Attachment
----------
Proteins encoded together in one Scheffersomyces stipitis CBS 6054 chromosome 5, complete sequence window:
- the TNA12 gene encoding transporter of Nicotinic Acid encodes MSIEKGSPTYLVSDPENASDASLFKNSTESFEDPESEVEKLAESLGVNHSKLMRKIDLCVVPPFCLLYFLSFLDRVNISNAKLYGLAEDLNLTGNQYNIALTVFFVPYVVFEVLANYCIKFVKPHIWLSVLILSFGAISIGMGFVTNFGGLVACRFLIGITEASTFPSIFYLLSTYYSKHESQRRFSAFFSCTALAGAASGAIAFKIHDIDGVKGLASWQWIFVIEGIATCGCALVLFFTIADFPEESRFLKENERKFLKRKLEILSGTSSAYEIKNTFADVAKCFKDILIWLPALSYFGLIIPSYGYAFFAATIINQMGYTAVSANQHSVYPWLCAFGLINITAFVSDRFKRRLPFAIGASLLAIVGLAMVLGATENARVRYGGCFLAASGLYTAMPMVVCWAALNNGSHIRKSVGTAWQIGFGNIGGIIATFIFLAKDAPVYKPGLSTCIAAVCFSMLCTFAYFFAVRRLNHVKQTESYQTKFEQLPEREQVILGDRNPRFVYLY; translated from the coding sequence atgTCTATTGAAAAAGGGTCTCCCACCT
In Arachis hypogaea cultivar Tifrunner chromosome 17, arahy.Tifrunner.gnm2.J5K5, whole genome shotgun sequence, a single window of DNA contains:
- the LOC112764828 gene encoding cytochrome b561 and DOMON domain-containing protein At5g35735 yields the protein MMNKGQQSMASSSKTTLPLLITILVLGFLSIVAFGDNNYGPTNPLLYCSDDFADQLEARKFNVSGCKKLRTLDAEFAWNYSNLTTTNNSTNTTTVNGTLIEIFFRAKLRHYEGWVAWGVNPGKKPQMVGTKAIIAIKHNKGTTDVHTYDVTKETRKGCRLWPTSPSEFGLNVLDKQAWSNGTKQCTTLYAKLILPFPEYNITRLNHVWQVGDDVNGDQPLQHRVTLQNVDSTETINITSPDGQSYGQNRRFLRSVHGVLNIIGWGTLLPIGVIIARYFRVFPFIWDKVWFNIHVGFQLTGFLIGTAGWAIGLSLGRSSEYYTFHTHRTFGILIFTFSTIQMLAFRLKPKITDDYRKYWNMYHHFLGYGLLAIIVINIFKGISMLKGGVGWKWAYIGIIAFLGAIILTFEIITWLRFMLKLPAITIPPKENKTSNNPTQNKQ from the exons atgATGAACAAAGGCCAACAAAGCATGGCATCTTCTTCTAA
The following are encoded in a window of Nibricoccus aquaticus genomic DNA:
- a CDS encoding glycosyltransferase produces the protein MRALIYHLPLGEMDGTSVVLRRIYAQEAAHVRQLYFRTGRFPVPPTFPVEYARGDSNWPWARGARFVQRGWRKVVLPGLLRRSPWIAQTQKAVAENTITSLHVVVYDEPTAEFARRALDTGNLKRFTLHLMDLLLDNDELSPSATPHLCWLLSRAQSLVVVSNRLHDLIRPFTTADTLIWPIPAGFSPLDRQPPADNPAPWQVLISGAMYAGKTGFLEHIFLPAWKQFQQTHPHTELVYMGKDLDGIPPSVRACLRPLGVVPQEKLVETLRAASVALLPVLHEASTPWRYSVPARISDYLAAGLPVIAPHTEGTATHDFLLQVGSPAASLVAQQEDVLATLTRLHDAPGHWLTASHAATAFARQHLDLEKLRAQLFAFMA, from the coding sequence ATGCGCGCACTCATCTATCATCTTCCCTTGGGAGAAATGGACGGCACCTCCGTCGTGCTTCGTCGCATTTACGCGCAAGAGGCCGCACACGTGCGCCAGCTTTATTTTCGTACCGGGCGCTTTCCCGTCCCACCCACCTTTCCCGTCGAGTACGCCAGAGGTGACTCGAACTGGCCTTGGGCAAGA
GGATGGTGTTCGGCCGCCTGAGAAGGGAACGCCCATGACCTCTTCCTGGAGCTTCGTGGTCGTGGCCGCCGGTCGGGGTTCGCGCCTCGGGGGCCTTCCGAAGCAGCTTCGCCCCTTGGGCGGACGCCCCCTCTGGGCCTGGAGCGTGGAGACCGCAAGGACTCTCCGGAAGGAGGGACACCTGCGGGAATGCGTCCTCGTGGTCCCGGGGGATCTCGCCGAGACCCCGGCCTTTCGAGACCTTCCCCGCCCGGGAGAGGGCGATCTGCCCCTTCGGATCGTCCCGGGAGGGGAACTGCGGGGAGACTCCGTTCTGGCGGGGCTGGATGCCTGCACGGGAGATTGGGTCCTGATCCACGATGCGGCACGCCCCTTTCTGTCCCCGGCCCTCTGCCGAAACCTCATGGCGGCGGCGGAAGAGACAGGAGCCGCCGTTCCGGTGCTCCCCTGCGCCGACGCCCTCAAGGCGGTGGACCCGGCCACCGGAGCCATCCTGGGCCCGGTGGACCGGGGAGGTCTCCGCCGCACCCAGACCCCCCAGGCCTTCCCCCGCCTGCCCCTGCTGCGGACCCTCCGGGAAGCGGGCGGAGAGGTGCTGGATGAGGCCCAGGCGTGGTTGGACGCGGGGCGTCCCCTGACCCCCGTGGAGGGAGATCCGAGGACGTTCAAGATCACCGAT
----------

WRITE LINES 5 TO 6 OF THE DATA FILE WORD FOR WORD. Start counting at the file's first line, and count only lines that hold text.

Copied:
The following are encoded in a window of Nibricoccus aquaticus genomic DNA:
- a CDS encoding glycosyltransferase produces the protein MRALIYHLPLGEMDGTSVVLRRIYAQEAAHVRQLYFRTGRFPVPPTFPVEYARGDSNWPWARGARFVQRGWRKVVLPGLLRRSPWIAQTQKAVAENTITSLHVVVYDEPTAEFARRALDTGNLKRFTLHLMDLLLDNDELSPSATPHLCWLLSRAQSLVVVSNRLHDLIRPFTTADTLIWPIPAGFSPLDRQPPADNPAPWQVLISGAMYAGKTGFLEHIFLPAWKQFQQTHPHTELVYMGKDLDGIPPSVRACLRPLGVVPQEKLVETLRAASVALLPVLHEASTPWRYSVPARISDYLAAGLPVIAPHTEGTATHDFLLQVGSPAASLVAQQEDVLATLTRLHDAPGHWLTASHAATAFARQHLDLEKLRAQLFAFMA, from the coding sequence ATGCGCGCACTCATCTATCATCTTCCCTTGGGAGAAATGGACGGCACCTCCGTCGTGCTTCGTCGCATTTACGCGCAAGAGGCCGCACACGTGCGCCAGCTTTATTTTCGTACCGGGCGCTTTCCCGTCCCACCCACCTTTCCCGTCGAGTACGCCAGAGGTGACTCGAACTGGCCTTGGGCAAGA